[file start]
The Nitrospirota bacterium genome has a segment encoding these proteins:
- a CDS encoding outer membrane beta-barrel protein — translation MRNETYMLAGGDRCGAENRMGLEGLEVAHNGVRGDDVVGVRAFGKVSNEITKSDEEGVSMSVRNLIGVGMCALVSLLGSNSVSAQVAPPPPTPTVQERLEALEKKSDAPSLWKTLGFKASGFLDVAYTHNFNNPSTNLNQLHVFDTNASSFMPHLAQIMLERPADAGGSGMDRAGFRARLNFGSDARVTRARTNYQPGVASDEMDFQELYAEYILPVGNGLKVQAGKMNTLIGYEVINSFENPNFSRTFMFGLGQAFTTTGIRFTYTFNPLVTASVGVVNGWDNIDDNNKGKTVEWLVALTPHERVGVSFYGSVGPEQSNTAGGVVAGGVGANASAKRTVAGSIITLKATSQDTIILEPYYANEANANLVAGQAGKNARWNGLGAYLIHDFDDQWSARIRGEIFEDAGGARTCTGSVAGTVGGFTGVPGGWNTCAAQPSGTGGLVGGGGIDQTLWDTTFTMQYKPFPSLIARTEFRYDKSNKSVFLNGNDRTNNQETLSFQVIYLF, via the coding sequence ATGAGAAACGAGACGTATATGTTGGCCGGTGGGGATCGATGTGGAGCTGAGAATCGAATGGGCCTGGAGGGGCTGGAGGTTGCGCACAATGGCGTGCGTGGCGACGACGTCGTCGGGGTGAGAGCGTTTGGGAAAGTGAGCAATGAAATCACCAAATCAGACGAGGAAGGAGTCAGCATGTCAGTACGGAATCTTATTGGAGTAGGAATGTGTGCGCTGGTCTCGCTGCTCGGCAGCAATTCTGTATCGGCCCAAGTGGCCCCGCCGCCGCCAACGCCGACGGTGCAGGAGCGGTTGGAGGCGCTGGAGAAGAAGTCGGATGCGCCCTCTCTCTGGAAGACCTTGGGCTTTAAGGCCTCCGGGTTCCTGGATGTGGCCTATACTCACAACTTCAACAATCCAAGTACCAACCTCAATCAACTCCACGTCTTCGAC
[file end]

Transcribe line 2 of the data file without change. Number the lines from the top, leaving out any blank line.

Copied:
- a CDS encoding outer membrane beta-barrel protein — translation MRNETYMLAGGDRCGAENRMGLEGLEVAHNGVRGDDVVGVRAFGKVSNEITKSDEEGVSMSVRNLIGVGMCALVSLLGSNSVSAQVAPPPPTPTVQERLEALEKKSDAPSLWKTLGFKASGFLDVAYTHNFNNPSTNLNQLHVFDTNASSFMPHLAQIMLERPADAGGSGMDRAGFRARLNFGSDARVTRARTNYQPGVASDEMDFQELYAEYILPVGNGLKVQAGKMNTLIGYEVINSFENPNFSRTFMFGLGQAFTTTGIRFTYTFNPLVTASVGVVNGWDNIDDNNKGKTVEWLVALTPHERVGVSFYGSVGPEQSNTAGGVVAGGVGANASAKRTVAGSIITLKATSQDTIILEPYYANEANANLVAGQAGKNARWNGLGAYLIHDFDDQWSARIRGEIFEDAGGARTCTGSVAGTVGGFTGVPGGWNTCAAQPSGTGGLVGGGGIDQTLWDTTFTMQYKPFPSLIARTEFRYDKSNKSVFLNGNDRTNNQETLSFQVIYLF, via the coding sequence ATGAGAAACGAGACGTATATGTTGGCCGGTGGGGATCGATGTGGAGCTGAGAATCGAATGGGCCTGGAGGGGCTGGAGGTTGCGCACAATGGCGTGCGTGGCGACGACGTCGTCGGGGTGAGAGCGTTTGGGAAAGTGAGCAATGAAATCACCAAATCAGACGAGGAAGGAGTCAGCATGTCAGTACGGAATCTTATTGGAGTAGGAATGTGTGCGCTGGTCTCGCTGCTCGGCAGCAATTCTGTATCGGCCCAAGTGGCCCCGCCGCCGCCAACGCCGACGGTGCAGGAGCGGTTGGAGGCGCTGGAGAAGAAGTCGGATGCGCCCTCTCTCTGGAAGACCTTGGGCTTTAAGGCCTCCGGGTTCCTGGATGTGGCCTATACTCACAACTTCAACAATCCAAGTACCAACCTCAATCAACTCCACGTCTTCGAC